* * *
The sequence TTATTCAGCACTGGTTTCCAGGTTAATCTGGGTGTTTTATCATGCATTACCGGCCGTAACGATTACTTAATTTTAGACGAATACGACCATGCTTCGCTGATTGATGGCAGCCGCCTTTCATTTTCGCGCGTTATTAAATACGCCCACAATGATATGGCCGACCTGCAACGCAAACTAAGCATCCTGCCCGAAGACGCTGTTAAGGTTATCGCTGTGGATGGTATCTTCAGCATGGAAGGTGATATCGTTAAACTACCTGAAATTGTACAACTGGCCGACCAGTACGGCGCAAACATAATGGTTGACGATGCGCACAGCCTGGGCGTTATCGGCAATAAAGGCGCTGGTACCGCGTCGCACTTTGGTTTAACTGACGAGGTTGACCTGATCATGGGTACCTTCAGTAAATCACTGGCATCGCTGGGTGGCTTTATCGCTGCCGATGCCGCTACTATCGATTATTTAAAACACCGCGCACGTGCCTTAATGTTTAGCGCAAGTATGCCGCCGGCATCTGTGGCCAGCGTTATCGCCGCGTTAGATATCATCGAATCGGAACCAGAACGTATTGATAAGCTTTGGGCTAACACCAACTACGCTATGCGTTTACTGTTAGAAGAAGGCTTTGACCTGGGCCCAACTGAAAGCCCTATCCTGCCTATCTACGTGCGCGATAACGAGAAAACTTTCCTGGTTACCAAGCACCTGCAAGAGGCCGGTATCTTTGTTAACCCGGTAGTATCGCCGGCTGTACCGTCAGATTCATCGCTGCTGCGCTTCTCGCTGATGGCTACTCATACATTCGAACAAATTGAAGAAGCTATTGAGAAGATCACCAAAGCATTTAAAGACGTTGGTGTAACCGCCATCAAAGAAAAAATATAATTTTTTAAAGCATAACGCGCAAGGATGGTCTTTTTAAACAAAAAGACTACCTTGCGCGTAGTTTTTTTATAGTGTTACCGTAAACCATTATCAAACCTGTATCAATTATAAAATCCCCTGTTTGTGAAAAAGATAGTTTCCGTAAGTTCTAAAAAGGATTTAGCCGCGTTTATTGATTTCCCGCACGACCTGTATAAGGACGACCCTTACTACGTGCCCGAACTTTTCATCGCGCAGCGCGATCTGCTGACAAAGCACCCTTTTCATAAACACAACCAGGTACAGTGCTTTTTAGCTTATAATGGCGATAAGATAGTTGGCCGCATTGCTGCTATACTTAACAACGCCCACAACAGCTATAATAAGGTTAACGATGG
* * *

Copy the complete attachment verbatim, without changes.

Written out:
The sequence TTATTCAGCACTGGTTTCCAGGTTAATCTGGGTGTTTTATCATGCATTACCGGCCGTAACGATTACTTAATTTTAGACGAATACGACCATGCTTCGCTGATTGATGGCAGCCGCCTTTCATTTTCGCGCGTTATTAAATACGCCCACAATGATATGGCCGACCTGCAACGCAAACTAAGCATCCTGCCCGAAGACGCTGTTAAGGTTATCGCTGTGGATGGTATCTTCAGCATGGAAGGTGATATCGTTAAACTACCTGAAATTGTACAACTGGCCGACCAGTACGGCGCAAACATAATGGTTGACGATGCGCACAGCCTGGGCGTTATCGGCAATAAAGGCGCTGGTACCGCGTCGCACTTTGGTTTAACTGACGAGGTTGACCTGATCATGGGTACCTTCAGTAAATCACTGGCATCGCTGGGTGGCTTTATCGCTGCCGATGCCGCTACTATCGATTATTTAAAACACCGCGCACGTGCCTTAATGTTTAGCGCAAGTATGCCGCCGGCATCTGTGGCCAGCGTTATCGCCGCGTTAGATATCATCGAATCGGAACCAGAACGTATTGATAAGCTTTGGGCTAACACCAACTACGCTATGCGTTTACTGTTAGAAGAAGGCTTTGACCTGGGCCCAACTGAAAGCCCTATCCTGCCTATCTACGTGCGCGATAACGAGAAAACTTTCCTGGTTACCAAGCACCTGCAAGAGGCCGGTATCTTTGTTAACCCGGTAGTATCGCCGGCTGTACCGTCAGATTCATCGCTGCTGCGCTTCTCGCTGATGGCTACTCATACATTCGAACAAATTGAAGAAGCTATTGAGAAGATCACCAAAGCATTTAAAGACGTTGGTGTAACCGCCATCAAAGAAAAAATATAATTTTTTAAAGCATAACGCGCAAGGATGGTCTTTTTAAACAAAAAGACTACCTTGCGCGTAGTTTTTTTATAGTGTTACCGTAAACCATTATCAAACCTGTATCAATTATAAAATCCCCTGTTTGTGAAAAAGATAGTTTCCGTAAGTTCTAAAAAGGATTTAGCCGCGTTTATTGATTTCCCGCACGACCTGTATAAGGACGACCCTTACTACGTGCCCGAACTTTTCATCGCGCAGCGCGATCTGCTGACAAAGCACCCTTTTCATAAACACAACCAGGTACAGTGCTTTTTAGCTTATAATGGCGATAAGATAGTTGGCCGCATTGCTGCTATACTTAACAACGCCCACAACAGCTATAATAAGGTTAACGATGG